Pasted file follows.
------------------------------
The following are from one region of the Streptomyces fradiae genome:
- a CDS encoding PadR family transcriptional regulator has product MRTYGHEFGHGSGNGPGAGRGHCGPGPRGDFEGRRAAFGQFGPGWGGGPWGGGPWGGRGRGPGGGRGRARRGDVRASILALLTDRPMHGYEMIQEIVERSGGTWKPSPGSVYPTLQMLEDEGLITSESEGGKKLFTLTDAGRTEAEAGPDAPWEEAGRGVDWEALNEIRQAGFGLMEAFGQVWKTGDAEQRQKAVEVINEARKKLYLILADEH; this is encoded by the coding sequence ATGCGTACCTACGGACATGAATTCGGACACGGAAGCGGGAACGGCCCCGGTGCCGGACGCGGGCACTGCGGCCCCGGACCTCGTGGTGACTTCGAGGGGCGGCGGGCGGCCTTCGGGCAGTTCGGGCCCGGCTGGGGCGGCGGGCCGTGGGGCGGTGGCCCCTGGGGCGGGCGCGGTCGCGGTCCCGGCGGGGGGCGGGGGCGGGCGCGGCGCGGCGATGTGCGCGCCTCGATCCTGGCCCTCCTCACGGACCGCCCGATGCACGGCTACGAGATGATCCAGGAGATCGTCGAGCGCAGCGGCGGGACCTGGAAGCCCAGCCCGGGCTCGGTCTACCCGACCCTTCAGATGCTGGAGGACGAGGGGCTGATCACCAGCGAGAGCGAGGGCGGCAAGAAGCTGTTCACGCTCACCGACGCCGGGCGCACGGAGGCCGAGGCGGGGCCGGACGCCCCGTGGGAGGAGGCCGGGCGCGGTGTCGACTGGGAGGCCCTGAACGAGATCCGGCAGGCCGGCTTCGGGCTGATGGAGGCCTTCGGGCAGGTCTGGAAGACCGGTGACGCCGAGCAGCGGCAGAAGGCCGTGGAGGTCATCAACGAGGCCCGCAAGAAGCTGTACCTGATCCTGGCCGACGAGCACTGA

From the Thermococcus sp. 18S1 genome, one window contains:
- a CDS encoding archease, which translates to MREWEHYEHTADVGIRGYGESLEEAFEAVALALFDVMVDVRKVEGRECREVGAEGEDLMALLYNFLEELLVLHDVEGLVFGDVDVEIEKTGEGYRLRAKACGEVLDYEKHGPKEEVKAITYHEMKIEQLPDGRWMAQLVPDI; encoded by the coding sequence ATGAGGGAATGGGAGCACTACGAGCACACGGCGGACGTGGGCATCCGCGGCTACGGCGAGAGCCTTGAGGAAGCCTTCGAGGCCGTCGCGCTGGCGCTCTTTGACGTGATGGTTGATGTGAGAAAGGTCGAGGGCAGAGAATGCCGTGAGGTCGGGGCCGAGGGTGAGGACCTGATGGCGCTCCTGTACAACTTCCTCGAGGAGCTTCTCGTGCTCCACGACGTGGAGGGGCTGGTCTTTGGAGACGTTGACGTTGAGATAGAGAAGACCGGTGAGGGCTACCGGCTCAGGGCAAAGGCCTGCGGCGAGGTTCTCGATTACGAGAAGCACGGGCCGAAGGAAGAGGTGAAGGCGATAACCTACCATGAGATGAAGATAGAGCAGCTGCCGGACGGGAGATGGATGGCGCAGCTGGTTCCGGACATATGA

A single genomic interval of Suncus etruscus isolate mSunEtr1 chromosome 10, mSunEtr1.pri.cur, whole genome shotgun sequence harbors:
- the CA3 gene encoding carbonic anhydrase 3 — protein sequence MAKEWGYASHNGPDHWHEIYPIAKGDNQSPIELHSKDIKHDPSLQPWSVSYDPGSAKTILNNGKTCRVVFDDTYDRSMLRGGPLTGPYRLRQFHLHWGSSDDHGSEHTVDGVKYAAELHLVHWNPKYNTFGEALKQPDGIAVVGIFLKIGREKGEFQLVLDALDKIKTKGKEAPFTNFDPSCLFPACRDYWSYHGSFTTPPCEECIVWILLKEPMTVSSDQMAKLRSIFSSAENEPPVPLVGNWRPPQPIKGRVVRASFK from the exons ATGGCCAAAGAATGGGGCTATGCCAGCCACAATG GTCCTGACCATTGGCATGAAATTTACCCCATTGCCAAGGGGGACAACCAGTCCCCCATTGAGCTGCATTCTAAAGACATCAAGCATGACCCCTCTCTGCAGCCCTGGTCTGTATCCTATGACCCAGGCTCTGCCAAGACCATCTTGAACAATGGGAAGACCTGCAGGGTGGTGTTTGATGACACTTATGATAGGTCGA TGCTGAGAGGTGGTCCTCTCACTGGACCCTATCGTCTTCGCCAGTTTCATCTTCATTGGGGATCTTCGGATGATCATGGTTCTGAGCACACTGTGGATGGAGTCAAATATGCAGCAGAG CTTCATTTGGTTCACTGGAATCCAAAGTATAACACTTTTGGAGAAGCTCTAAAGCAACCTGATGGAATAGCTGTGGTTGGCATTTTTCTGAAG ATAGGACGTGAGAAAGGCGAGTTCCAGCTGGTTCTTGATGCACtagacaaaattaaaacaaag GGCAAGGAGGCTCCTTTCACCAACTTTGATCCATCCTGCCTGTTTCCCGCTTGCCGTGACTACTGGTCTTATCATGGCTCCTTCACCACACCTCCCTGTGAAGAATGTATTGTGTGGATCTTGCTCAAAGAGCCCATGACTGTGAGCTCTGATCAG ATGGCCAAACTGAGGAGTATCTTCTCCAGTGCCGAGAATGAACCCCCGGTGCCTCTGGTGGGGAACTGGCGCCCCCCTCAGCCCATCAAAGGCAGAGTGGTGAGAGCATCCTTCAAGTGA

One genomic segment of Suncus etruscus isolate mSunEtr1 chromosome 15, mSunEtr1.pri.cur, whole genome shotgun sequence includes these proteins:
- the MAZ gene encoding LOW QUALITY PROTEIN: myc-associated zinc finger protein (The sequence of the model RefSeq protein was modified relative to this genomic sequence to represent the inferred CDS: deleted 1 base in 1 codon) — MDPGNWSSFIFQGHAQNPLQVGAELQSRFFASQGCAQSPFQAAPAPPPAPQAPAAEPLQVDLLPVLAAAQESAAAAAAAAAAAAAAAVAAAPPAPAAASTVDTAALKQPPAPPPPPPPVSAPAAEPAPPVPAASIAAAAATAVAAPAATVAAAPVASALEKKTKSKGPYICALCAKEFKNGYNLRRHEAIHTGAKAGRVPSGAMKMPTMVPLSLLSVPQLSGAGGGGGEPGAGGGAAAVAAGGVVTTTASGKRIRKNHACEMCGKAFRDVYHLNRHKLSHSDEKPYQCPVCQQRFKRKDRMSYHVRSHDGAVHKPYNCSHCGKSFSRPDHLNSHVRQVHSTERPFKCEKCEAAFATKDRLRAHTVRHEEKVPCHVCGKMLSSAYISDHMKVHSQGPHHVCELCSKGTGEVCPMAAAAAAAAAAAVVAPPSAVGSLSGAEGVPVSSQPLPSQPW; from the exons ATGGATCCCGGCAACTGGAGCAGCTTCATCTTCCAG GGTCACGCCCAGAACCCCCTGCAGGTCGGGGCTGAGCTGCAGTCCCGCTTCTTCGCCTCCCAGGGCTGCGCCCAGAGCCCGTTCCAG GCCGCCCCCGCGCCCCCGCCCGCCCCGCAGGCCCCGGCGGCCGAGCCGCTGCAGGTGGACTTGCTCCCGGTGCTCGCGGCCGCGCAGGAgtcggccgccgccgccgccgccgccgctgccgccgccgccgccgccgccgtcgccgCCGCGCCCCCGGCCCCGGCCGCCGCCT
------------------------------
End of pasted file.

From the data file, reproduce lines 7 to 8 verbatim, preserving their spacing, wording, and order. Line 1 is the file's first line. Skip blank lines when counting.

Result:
One genomic segment of Suncus etruscus isolate mSunEtr1 chromosome 15, mSunEtr1.pri.cur, whole genome shotgun sequence includes these proteins:
- the MAZ gene encoding LOW QUALITY PROTEIN: myc-associated zinc finger protein (The sequence of the model RefSeq protein was modified relative to this genomic sequence to represent the inferred CDS: deleted 1 base in 1 codon) — MDPGNWSSFIFQGHAQNPLQVGAELQSRFFASQGCAQSPFQAAPAPPPAPQAPAAEPLQVDLLPVLAAAQESAAAAAAAAAAAAAAAVAAAPPAPAAASTVDTAALKQPPAPPPPPPPVSAPAAEPAPPVPAASIAAAAATAVAAPAATVAAAPVASALEKKTKSKGPYICALCAKEFKNGYNLRRHEAIHTGAKAGRVPSGAMKMPTMVPLSLLSVPQLSGAGGGGGEPGAGGGAAAVAAGGVVTTTASGKRIRKNHACEMCGKAFRDVYHLNRHKLSHSDEKPYQCPVCQQRFKRKDRMSYHVRSHDGAVHKPYNCSHCGKSFSRPDHLNSHVRQVHSTERPFKCEKCEAAFATKDRLRAHTVRHEEKVPCHVCGKMLSSAYISDHMKVHSQGPHHVCELCSKGTGEVCPMAAAAAAAAAAAVVAPPSAVGSLSGAEGVPVSSQPLPSQPW; from the exons ATGGATCCCGGCAACTGGAGCAGCTTCATCTTCCAG GGTCACGCCCAGAACCCCCTGCAGGTCGGGGCTGAGCTGCAGTCCCGCTTCTTCGCCTCCCAGGGCTGCGCCCAGAGCCCGTTCCAG GCCGCCCCCGCGCCCCCGCCCGCCCCGCAGGCCCCGGCGGCCGAGCCGCTGCAGGTGGACTTGCTCCCGGTGCTCGCGGCCGCGCAGGAgtcggccgccgccgccgccgccgccgctgccgccgccgccgccgccgccgtcgccgCCGCGCCCCCGGCCCCGGCCGCCGCCT